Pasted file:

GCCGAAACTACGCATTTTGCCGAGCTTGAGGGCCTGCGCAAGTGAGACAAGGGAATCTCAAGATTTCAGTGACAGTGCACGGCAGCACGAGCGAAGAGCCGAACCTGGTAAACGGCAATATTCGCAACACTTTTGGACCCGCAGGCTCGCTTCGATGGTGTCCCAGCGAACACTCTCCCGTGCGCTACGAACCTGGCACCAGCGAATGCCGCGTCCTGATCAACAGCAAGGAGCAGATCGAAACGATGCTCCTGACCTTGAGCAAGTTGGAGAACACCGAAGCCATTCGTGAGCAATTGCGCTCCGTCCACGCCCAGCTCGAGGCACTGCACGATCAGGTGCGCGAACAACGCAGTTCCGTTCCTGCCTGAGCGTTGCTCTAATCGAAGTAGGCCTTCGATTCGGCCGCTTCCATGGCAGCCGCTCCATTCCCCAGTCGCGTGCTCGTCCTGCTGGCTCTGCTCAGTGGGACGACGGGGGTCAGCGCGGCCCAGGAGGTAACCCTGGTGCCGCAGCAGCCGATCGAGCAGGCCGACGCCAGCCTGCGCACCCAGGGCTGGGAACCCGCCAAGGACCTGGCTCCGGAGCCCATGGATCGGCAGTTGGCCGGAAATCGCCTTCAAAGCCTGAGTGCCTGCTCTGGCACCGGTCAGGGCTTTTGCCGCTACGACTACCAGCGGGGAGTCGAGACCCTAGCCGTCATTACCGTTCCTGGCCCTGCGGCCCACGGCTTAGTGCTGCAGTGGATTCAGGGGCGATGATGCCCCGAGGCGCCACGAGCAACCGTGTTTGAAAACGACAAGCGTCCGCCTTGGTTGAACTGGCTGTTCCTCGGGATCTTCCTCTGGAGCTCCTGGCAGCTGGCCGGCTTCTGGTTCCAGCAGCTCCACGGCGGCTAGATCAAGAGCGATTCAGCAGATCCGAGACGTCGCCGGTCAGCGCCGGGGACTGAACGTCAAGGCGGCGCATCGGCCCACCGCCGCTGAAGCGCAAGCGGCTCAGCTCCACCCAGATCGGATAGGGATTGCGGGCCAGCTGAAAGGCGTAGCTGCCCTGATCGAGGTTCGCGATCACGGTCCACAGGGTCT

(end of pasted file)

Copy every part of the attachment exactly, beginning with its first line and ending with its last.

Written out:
GCCGAAACTACGCATTTTGCCGAGCTTGAGGGCCTGCGCAAGTGAGACAAGGGAATCTCAAGATTTCAGTGACAGTGCACGGCAGCACGAGCGAAGAGCCGAACCTGGTAAACGGCAATATTCGCAACACTTTTGGACCCGCAGGCTCGCTTCGATGGTGTCCCAGCGAACACTCTCCCGTGCGCTACGAACCTGGCACCAGCGAATGCCGCGTCCTGATCAACAGCAAGGAGCAGATCGAAACGATGCTCCTGACCTTGAGCAAGTTGGAGAACACCGAAGCCATTCGTGAGCAATTGCGCTCCGTCCACGCCCAGCTCGAGGCACTGCACGATCAGGTGCGCGAACAACGCAGTTCCGTTCCTGCCTGAGCGTTGCTCTAATCGAAGTAGGCCTTCGATTCGGCCGCTTCCATGGCAGCCGCTCCATTCCCCAGTCGCGTGCTCGTCCTGCTGGCTCTGCTCAGTGGGACGACGGGGGTCAGCGCGGCCCAGGAGGTAACCCTGGTGCCGCAGCAGCCGATCGAGCAGGCCGACGCCAGCCTGCGCACCCAGGGCTGGGAACCCGCCAAGGACCTGGCTCCGGAGCCCATGGATCGGCAGTTGGCCGGAAATCGCCTTCAAAGCCTGAGTGCCTGCTCTGGCACCGGTCAGGGCTTTTGCCGCTACGACTACCAGCGGGGAGTCGAGACCCTAGCCGTCATTACCGTTCCTGGCCCTGCGGCCCACGGCTTAGTGCTGCAGTGGATTCAGGGGCGATGATGCCCCGAGGCGCCACGAGCAACCGTGTTTGAAAACGACAAGCGTCCGCCTTGGTTGAACTGGCTGTTCCTCGGGATCTTCCTCTGGAGCTCCTGGCAGCTGGCCGGCTTCTGGTTCCAGCAGCTCCACGGCGGCTAGATCAAGAGCGATTCAGCAGATCCGAGACGTCGCCGGTCAGCGCCGGGGACTGAACGTCAAGGCGGCGCATCGGCCCACCGCCGCTGAAGCGCAAGCGGCTCAGCTCCACCCAGATCGGATAGGGATTGCGGGCCAGCTGAAAGGCGTAGCTGCCCTGATCGAGGTTCGCGATCACGGTCCACAGGGTCT